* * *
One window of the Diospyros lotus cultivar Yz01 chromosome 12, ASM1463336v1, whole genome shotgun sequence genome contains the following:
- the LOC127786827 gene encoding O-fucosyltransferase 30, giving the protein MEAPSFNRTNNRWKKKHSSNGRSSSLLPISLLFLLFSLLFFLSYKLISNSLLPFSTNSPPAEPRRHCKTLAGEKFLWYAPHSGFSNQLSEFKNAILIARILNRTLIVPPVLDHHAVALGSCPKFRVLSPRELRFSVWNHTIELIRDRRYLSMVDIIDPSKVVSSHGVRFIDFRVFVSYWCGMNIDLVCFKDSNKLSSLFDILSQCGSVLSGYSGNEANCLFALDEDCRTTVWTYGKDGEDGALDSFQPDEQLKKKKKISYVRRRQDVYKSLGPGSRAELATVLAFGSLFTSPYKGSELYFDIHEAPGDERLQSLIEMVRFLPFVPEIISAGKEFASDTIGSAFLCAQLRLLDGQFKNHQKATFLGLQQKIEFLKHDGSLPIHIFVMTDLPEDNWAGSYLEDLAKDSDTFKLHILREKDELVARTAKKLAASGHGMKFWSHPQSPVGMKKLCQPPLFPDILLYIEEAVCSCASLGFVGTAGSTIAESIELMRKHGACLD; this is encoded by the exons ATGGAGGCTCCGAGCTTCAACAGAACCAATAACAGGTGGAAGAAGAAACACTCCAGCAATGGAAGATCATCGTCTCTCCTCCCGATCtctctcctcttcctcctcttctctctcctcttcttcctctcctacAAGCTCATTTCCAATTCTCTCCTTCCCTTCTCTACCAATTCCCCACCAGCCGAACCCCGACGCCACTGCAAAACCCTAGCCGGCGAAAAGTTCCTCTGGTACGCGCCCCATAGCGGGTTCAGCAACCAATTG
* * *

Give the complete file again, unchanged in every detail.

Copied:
One window of the Diospyros lotus cultivar Yz01 chromosome 12, ASM1463336v1, whole genome shotgun sequence genome contains the following:
- the LOC127786827 gene encoding O-fucosyltransferase 30, giving the protein MEAPSFNRTNNRWKKKHSSNGRSSSLLPISLLFLLFSLLFFLSYKLISNSLLPFSTNSPPAEPRRHCKTLAGEKFLWYAPHSGFSNQLSEFKNAILIARILNRTLIVPPVLDHHAVALGSCPKFRVLSPRELRFSVWNHTIELIRDRRYLSMVDIIDPSKVVSSHGVRFIDFRVFVSYWCGMNIDLVCFKDSNKLSSLFDILSQCGSVLSGYSGNEANCLFALDEDCRTTVWTYGKDGEDGALDSFQPDEQLKKKKKISYVRRRQDVYKSLGPGSRAELATVLAFGSLFTSPYKGSELYFDIHEAPGDERLQSLIEMVRFLPFVPEIISAGKEFASDTIGSAFLCAQLRLLDGQFKNHQKATFLGLQQKIEFLKHDGSLPIHIFVMTDLPEDNWAGSYLEDLAKDSDTFKLHILREKDELVARTAKKLAASGHGMKFWSHPQSPVGMKKLCQPPLFPDILLYIEEAVCSCASLGFVGTAGSTIAESIELMRKHGACLD; this is encoded by the exons ATGGAGGCTCCGAGCTTCAACAGAACCAATAACAGGTGGAAGAAGAAACACTCCAGCAATGGAAGATCATCGTCTCTCCTCCCGATCtctctcctcttcctcctcttctctctcctcttcttcctctcctacAAGCTCATTTCCAATTCTCTCCTTCCCTTCTCTACCAATTCCCCACCAGCCGAACCCCGACGCCACTGCAAAACCCTAGCCGGCGAAAAGTTCCTCTGGTACGCGCCCCATAGCGGGTTCAGCAACCAATTG